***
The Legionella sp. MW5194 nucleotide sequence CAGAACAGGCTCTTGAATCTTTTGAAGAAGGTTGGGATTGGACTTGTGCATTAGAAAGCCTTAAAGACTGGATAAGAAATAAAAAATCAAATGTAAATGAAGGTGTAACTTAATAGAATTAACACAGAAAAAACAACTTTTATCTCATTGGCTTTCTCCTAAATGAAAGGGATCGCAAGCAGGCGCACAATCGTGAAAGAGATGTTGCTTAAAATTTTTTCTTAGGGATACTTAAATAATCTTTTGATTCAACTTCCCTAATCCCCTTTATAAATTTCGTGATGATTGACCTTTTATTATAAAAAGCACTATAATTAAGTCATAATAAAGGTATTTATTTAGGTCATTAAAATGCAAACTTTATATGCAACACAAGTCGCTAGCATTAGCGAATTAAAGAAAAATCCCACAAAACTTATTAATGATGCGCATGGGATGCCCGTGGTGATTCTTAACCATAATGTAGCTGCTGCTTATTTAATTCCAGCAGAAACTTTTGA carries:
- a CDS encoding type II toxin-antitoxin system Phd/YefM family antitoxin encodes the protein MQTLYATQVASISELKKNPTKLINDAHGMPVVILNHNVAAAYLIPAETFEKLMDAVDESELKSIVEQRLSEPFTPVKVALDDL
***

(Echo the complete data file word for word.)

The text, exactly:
The Legionella sp. MW5194 nucleotide sequence CAGAACAGGCTCTTGAATCTTTTGAAGAAGGTTGGGATTGGACTTGTGCATTAGAAAGCCTTAAAGACTGGATAAGAAATAAAAAATCAAATGTAAATGAAGGTGTAACTTAATAGAATTAACACAGAAAAAACAACTTTTATCTCATTGGCTTTCTCCTAAATGAAAGGGATCGCAAGCAGGCGCACAATCGTGAAAGAGATGTTGCTTAAAATTTTTTCTTAGGGATACTTAAATAATCTTTTGATTCAACTTCCCTAATCCCCTTTATAAATTTCGTGATGATTGACCTTTTATTATAAAAAGCACTATAATTAAGTCATAATAAAGGTATTTATTTAGGTCATTAAAATGCAAACTTTATATGCAACACAAGTCGCTAGCATTAGCGAATTAAAGAAAAATCCCACAAAACTTATTAATGATGCGCATGGGATGCCCGTGGTGATTCTTAACCATAATGTAGCTGCTGCTTATTTAATTCCAGCAGAAACTTTTGA carries:
- a CDS encoding type II toxin-antitoxin system Phd/YefM family antitoxin encodes the protein MQTLYATQVASISELKKNPTKLINDAHGMPVVILNHNVAAAYLIPAETFEKLMDAVDESELKSIVEQRLSEPFTPVKVALDDL